"No, it's not that, precisely. Just...I think I'm going to keep investigating this mystery, if you don't mind."

"I sort of figured you would," Harry said. "Let me know if you come up with anything, all right?"

"Of course I will. And...be careful, Harry. I know you've always relied on your instincts when it comes to people, but there is such a thing as too trusting, you know."

Harry spent most of the rest of the day just hanging around the house, only going out to the backyard for a quick swim in the heated pool his parents had gotten installed on his first birthday. John had told him once that they'd wanted to be the ones to teach him to swim, but the tour bus accident had put an end to that, as it had put an end to most of the things his parents had planned to do with him someday.

He considered going out to get something to eat, but spending so much time over the past few months with people who were living on little more than a cup of rice and some shriveled vegetables each day had done something to Harry's appetite, and in the end, he just ate an apple and turned in for the night.

The next day, he set out early, and after having a bagel and a cup of coffee, he headed for the town center, visiting any shop that looked like it had been around at least since the eighties. He tried to be subtle about his questions, but within an hour, Harry resigned himself to the fact that 'subtle' just wasn't one of his defining characteristics. Leaving aside the blank stares from people who had no idea who Snape was, the most common response Harry got to his queries was a suspicious look and some variant of "You should learn to mind your own business."

Ordinarily, he would just mind his own business - he wasn't particularly inquisitive as a rule, or at least he never had been before this year - but for whatever reason, he just couldn't let this go.

Determined though he might be, as it neared 6:00 p.m., Harry realized that he was going to have to call a halt to his search since the shops were all starting to close for the day. The only one that still seemed to be open on Tinker Street was the White Gryphon. [6] It really didn't look like the kind of place that Snape would frequent, but he wasn't going to give up without trying everything.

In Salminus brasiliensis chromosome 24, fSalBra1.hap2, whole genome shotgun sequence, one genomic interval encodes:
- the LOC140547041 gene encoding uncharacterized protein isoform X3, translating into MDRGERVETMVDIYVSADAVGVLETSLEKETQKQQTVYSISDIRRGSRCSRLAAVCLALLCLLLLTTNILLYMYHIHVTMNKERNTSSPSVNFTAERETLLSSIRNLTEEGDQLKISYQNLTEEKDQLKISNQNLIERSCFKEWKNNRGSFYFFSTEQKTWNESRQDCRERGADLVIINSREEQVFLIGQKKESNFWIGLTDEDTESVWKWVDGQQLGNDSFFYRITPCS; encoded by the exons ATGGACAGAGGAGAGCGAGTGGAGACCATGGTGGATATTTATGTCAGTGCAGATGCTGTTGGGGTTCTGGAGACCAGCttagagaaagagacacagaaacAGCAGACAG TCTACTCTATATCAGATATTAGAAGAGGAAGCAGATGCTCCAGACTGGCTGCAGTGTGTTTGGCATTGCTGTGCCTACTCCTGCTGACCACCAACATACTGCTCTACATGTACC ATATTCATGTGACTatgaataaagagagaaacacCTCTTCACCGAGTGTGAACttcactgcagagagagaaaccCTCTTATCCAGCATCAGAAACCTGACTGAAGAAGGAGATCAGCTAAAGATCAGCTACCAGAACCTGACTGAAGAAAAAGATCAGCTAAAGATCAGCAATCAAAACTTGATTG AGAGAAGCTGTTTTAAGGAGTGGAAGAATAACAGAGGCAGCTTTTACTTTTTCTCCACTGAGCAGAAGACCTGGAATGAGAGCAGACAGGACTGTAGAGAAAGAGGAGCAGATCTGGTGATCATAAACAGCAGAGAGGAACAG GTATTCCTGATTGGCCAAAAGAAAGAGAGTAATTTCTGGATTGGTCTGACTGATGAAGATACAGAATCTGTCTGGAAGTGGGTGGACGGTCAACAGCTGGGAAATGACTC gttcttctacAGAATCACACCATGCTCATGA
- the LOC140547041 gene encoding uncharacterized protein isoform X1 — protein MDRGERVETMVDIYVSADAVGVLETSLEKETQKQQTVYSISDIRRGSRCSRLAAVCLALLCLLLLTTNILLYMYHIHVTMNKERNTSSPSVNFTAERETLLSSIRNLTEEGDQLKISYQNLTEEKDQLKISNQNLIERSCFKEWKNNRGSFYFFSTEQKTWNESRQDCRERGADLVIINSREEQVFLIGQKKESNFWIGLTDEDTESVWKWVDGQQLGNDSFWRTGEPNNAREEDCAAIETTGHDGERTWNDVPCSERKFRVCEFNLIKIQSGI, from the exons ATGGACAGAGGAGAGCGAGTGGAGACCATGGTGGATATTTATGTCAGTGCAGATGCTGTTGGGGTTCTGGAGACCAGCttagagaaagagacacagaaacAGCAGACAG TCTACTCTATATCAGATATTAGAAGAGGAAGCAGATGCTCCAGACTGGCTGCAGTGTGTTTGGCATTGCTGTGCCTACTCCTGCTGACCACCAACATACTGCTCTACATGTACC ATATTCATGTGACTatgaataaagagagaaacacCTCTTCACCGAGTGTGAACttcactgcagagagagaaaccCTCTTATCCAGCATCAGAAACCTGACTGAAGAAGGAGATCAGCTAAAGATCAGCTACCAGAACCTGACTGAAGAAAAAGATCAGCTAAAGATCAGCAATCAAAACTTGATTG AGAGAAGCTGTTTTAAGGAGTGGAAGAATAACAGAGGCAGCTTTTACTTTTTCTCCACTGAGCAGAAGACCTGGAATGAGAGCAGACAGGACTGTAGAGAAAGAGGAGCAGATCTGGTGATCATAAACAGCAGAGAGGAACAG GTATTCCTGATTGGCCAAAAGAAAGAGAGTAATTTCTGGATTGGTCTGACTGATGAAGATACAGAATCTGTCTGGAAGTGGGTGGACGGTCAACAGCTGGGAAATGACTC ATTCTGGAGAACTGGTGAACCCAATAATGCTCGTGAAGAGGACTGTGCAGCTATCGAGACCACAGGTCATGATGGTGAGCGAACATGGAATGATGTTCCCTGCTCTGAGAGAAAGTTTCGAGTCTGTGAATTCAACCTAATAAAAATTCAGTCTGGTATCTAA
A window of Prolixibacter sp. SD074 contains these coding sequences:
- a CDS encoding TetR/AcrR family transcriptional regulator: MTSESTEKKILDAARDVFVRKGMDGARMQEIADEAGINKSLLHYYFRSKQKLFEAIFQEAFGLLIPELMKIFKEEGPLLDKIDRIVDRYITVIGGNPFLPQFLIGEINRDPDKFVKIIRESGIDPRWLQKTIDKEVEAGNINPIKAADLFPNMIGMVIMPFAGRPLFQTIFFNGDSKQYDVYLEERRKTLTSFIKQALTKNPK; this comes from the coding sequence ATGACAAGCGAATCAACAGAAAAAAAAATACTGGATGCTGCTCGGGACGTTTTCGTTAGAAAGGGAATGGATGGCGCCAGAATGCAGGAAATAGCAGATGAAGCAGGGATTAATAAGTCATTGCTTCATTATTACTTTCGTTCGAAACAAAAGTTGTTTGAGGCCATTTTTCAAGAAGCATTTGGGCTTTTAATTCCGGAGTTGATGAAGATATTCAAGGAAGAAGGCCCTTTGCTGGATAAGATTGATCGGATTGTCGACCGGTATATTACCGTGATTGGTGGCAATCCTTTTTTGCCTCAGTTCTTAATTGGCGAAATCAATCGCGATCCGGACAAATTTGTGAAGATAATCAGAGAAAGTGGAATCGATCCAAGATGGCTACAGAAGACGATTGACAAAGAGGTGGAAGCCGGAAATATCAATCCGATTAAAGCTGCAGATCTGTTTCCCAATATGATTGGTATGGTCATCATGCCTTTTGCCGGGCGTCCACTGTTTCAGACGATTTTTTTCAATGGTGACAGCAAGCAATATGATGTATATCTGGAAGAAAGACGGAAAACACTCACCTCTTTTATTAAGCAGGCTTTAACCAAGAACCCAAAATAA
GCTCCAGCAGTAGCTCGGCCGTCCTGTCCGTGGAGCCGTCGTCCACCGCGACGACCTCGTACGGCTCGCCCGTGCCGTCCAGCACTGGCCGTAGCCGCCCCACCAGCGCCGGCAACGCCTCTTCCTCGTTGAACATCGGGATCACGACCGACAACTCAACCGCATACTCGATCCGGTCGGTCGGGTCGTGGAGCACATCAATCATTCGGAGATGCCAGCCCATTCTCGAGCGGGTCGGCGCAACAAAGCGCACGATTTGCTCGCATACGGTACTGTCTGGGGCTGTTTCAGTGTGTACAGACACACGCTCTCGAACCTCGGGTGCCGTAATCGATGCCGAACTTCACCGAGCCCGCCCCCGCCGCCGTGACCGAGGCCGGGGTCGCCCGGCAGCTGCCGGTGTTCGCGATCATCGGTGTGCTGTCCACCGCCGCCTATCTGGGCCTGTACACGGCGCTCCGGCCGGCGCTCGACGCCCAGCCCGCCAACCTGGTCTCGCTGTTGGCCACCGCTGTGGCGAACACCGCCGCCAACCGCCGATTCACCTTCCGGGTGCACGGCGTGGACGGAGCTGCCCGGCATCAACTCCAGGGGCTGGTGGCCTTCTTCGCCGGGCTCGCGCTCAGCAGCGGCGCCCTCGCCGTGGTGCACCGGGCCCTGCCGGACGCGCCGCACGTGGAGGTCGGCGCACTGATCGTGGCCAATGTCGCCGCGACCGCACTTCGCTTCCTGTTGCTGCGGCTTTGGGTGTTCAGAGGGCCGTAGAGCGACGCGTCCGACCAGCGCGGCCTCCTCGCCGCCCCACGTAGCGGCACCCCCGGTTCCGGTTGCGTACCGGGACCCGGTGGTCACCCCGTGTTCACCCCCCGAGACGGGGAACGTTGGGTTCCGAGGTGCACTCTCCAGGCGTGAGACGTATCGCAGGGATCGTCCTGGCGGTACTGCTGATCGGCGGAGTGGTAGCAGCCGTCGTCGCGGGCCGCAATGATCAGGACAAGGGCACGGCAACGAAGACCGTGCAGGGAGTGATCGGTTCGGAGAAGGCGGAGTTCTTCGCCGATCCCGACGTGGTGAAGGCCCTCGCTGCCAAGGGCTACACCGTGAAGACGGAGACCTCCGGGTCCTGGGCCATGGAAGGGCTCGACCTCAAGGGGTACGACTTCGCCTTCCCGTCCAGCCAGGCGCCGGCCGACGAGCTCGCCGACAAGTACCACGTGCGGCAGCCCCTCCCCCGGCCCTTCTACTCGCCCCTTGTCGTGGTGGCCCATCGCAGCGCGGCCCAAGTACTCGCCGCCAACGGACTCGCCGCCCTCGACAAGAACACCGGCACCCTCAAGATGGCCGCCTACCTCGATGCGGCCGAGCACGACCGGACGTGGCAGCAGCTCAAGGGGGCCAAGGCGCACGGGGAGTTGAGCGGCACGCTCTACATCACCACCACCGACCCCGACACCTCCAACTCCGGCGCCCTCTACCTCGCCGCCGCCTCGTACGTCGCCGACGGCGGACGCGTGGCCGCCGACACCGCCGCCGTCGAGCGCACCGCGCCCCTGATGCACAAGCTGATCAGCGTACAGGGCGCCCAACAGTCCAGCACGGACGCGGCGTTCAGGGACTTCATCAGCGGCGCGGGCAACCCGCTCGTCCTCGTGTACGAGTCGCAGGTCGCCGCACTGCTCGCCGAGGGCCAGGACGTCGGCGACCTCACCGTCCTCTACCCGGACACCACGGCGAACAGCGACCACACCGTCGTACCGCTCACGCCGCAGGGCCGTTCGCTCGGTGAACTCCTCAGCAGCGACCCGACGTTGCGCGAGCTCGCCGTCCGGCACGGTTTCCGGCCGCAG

He climbed the multi-colored stairs and stepped into the shop. The only person inside was a teenage boy working behind the counter, and there was no way that he was old enough to know anything about a 41 year old man's past. Having reached another dead-end was a little frustrating, but Harry's attention was drawn, for the moment at least, by the eclectic merchandise: driftwood sculptures and pendants and tie-dye tee-shirts which looked kind of cool in a retro sort of way.

Harry had just picked up a purple crystal and was holding it to his eye, when a female voice behind him said, "You won't find what you're looking for in that crystal."

He spun around, so quickly that he almost dropped the crystal on the wood floor.

"Sorry," he said, placing it carefully back on top of the glass counter. "I'm not usually so jumpy. I guess I'm a little distracted today."

The woman smiled at him over the top of the pair of oversized glasses that had slipped down to the end of her nose. "I can see that. It's difficult to play the Disney heroine's role, isn't it? Waiting for your prince to come."

He frowned, not sure whether to take offense or not.

"I'd invite you to the back for a proper reading, but I'm afraid we're just about to close up. My son has a recital tonight," she said, indicating the boy on the other side of the store. "Would you like a suggestion, though?"

What harm could it do? She was a little odd, but she seemed friendly enough, and as Hermione had reminded him, he'd always trusted his instincts before; no reason to stop now.